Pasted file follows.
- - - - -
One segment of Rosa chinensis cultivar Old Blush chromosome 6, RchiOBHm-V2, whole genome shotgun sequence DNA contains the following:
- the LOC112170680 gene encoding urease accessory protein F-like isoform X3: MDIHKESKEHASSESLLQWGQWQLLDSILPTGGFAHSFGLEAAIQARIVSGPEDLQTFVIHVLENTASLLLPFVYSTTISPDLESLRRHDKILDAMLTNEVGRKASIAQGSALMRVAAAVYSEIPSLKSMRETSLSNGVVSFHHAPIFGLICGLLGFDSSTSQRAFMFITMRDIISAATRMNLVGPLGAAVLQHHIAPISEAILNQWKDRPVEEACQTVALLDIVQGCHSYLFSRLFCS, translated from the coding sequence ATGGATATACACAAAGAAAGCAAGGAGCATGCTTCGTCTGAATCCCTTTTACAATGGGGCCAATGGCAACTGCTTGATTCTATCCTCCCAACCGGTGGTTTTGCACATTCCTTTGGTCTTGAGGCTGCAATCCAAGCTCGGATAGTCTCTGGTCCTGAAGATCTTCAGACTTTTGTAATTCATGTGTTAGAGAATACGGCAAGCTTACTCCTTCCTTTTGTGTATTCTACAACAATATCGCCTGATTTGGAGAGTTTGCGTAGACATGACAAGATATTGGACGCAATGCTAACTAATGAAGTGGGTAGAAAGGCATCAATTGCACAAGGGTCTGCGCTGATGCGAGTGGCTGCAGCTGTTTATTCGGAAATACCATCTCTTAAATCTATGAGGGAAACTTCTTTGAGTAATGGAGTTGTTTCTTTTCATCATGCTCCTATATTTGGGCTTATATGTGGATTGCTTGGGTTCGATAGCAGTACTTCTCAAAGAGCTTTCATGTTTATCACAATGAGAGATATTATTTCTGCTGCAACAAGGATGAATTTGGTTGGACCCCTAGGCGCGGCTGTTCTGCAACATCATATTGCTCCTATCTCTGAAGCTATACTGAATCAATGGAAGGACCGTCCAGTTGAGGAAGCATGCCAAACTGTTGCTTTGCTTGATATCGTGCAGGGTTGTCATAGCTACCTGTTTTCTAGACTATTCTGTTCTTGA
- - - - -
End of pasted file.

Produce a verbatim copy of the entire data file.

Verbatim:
One segment of Rosa chinensis cultivar Old Blush chromosome 6, RchiOBHm-V2, whole genome shotgun sequence DNA contains the following:
- the LOC112170680 gene encoding urease accessory protein F-like isoform X3: MDIHKESKEHASSESLLQWGQWQLLDSILPTGGFAHSFGLEAAIQARIVSGPEDLQTFVIHVLENTASLLLPFVYSTTISPDLESLRRHDKILDAMLTNEVGRKASIAQGSALMRVAAAVYSEIPSLKSMRETSLSNGVVSFHHAPIFGLICGLLGFDSSTSQRAFMFITMRDIISAATRMNLVGPLGAAVLQHHIAPISEAILNQWKDRPVEEACQTVALLDIVQGCHSYLFSRLFCS, translated from the coding sequence ATGGATATACACAAAGAAAGCAAGGAGCATGCTTCGTCTGAATCCCTTTTACAATGGGGCCAATGGCAACTGCTTGATTCTATCCTCCCAACCGGTGGTTTTGCACATTCCTTTGGTCTTGAGGCTGCAATCCAAGCTCGGATAGTCTCTGGTCCTGAAGATCTTCAGACTTTTGTAATTCATGTGTTAGAGAATACGGCAAGCTTACTCCTTCCTTTTGTGTATTCTACAACAATATCGCCTGATTTGGAGAGTTTGCGTAGACATGACAAGATATTGGACGCAATGCTAACTAATGAAGTGGGTAGAAAGGCATCAATTGCACAAGGGTCTGCGCTGATGCGAGTGGCTGCAGCTGTTTATTCGGAAATACCATCTCTTAAATCTATGAGGGAAACTTCTTTGAGTAATGGAGTTGTTTCTTTTCATCATGCTCCTATATTTGGGCTTATATGTGGATTGCTTGGGTTCGATAGCAGTACTTCTCAAAGAGCTTTCATGTTTATCACAATGAGAGATATTATTTCTGCTGCAACAAGGATGAATTTGGTTGGACCCCTAGGCGCGGCTGTTCTGCAACATCATATTGCTCCTATCTCTGAAGCTATACTGAATCAATGGAAGGACCGTCCAGTTGAGGAAGCATGCCAAACTGTTGCTTTGCTTGATATCGTGCAGGGTTGTCATAGCTACCTGTTTTCTAGACTATTCTGTTCTTGA